Saturday, June 29, 2013

Lightning Motorcycles on verge of making historic win at Pikes Peak

The big hairy audacious goals set by Lightning Motorcycles when the company was started including qualifying at the top of the pack in a major international race against gas powered bikes.  A few years ago that goal seemed ridiculous, even in 2010 at the inaugural TTXGP at Infineon Raceway (now Sonoma Raceway) which Lightning won.  On Friday, though, that particular goal was achieved, and it represents a tipping point in electric motorcycle development.  That a big piece of history is about to be achieved, hopefully, by Lightning Motorcycles.

Carlin Dunne, Lightning Motorcycles
2013 Pikes Peak
As I noted yesterday, Carlin Dunne riding for Lightning Motorcycles qualified in the 2013 Pikes Peak Hill Climb, in the Exhibition Powersports class.  To do that he beat the time he set in qualifying in 2012, riding his 1200cc superbike.  Last year Dunne went on to win the PPIHC outright.  This year, with a qualifying time almost 7 seconds faster than the next entrant, on a 1200cc superbike, he had the fastest overall time of all motorcycles present.  It appears likely he'll repeat this again on Sunday and take an overall win.

That would be historic.  Winning outright against gas bikes in a major international race, against the top gas bike racers from around the world, has never been done in the history of motorcycle racing. 

I just got off the phone with Richard Hatfield, CEO of Lightning Motorcycles, for a long conversation about where they are, and what this means in the bigger scheme of things. 

Hatfield and a small crew have been on-site at Pikes Peak for most or all of June doing daily test runs with Carlin Dunne.  They'd rise at 3:30 AM, on-site by 4ish AM, hold a riders meeting, and do multiple test runs for a few hours.  They have two bikes on-site allowing Dunne to switch off and just keep riding.  He's been an excellent development rider to work with providing concise feedback.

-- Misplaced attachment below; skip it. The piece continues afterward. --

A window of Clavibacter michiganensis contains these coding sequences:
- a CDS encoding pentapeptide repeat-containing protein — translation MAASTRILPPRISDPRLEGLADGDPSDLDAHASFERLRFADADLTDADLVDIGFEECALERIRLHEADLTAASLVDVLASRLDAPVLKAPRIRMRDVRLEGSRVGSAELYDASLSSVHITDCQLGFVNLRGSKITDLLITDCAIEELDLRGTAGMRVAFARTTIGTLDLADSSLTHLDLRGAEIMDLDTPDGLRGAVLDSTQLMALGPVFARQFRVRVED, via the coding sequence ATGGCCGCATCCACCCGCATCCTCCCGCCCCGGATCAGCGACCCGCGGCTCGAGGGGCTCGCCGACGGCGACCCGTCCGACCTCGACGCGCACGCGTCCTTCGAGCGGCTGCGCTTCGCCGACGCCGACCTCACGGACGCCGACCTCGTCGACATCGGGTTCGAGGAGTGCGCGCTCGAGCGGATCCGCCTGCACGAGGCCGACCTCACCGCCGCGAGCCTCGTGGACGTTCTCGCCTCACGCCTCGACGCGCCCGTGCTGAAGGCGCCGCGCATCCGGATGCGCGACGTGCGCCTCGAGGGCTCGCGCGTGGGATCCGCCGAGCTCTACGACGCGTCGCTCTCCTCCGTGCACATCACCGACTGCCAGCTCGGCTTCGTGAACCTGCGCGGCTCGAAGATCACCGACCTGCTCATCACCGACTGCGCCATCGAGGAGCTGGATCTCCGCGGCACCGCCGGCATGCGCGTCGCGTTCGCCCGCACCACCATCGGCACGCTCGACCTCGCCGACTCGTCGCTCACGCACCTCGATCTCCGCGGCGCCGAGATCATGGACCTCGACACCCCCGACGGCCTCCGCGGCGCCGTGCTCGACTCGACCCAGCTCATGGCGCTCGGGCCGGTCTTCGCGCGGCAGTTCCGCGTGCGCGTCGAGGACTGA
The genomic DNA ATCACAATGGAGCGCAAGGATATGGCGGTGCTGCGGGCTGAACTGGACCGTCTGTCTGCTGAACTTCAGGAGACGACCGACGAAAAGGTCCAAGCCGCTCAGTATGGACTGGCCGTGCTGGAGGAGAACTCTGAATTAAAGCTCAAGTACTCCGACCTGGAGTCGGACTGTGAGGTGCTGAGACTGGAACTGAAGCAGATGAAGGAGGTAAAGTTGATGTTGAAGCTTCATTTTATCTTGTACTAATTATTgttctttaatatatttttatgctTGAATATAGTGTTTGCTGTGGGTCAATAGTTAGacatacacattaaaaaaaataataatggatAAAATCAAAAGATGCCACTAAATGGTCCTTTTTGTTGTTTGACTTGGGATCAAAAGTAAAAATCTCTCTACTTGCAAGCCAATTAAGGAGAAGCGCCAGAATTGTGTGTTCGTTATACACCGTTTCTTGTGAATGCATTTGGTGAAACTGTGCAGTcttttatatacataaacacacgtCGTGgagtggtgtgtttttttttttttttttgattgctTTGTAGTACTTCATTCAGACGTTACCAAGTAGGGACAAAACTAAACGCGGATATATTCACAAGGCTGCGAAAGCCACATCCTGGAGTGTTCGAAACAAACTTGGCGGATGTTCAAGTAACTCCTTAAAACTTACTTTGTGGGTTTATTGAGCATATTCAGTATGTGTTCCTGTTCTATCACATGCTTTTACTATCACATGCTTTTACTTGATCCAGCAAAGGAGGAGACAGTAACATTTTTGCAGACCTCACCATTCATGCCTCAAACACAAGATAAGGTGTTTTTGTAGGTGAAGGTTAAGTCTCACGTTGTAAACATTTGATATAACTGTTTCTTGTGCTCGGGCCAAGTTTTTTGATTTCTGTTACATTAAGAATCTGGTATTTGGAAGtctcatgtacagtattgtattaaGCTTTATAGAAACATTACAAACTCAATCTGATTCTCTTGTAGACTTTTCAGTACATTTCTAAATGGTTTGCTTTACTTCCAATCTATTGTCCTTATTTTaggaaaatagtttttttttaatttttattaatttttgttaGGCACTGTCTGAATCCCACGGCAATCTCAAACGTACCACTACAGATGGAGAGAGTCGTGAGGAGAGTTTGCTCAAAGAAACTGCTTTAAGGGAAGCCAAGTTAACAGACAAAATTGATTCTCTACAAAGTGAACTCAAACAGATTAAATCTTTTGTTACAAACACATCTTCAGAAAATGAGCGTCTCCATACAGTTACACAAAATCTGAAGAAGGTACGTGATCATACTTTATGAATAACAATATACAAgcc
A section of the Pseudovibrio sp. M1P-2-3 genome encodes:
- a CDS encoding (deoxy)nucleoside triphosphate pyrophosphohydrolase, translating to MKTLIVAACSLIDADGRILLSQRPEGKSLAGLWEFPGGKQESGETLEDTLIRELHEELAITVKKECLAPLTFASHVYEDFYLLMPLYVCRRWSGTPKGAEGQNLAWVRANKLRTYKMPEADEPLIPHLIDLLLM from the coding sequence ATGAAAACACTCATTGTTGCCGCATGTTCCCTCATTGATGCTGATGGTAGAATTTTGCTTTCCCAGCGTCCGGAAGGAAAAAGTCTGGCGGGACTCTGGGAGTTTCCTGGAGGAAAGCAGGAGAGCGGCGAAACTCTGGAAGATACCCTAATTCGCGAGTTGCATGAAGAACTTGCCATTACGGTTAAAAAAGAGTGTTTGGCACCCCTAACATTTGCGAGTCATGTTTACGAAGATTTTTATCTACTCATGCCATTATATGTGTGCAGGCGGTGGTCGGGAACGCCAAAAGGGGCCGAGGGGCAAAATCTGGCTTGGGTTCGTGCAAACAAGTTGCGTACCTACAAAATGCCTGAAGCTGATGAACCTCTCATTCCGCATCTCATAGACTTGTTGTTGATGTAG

Hatfield says that Dunne believes the bike, as it exists today, does not need more horsepower.  It has all the horsepower needed right now, even though more is possible with the components they have on the bike right now.  The next phase is traction control, so they can increase the power and keep it on the ground.

To power the bikes they have a large solar array with a 35 kilowatt-hour lithium-ion battery pack and a pair of 6 kilowatt SMA inverters.  The inverters allow them to quick-charge the bike at a 40 amp rate, with electricity gathered from sunshine.

But, what does it mean for Lightning to be where they are now?  To have a top racer on his team, beating the best gas bike racers in the world?

Brammo, Lightning, Moto Electra,
at 2011 North America finals at Miller Motorsports
Three years ago in the 2010 TTXGP season, electric motorcycle racing was a crew of scrappy upstarts.  Most of the bikes were home built experiments that ran, most of the time, but were a lot slower than the 600cc superbikes.  Even Lightning, with the top bike that year, was a lot slower than the 600cc superbikes.  The whole scene was laughed off as one that would never amount to anything other than "oh, that's interesting".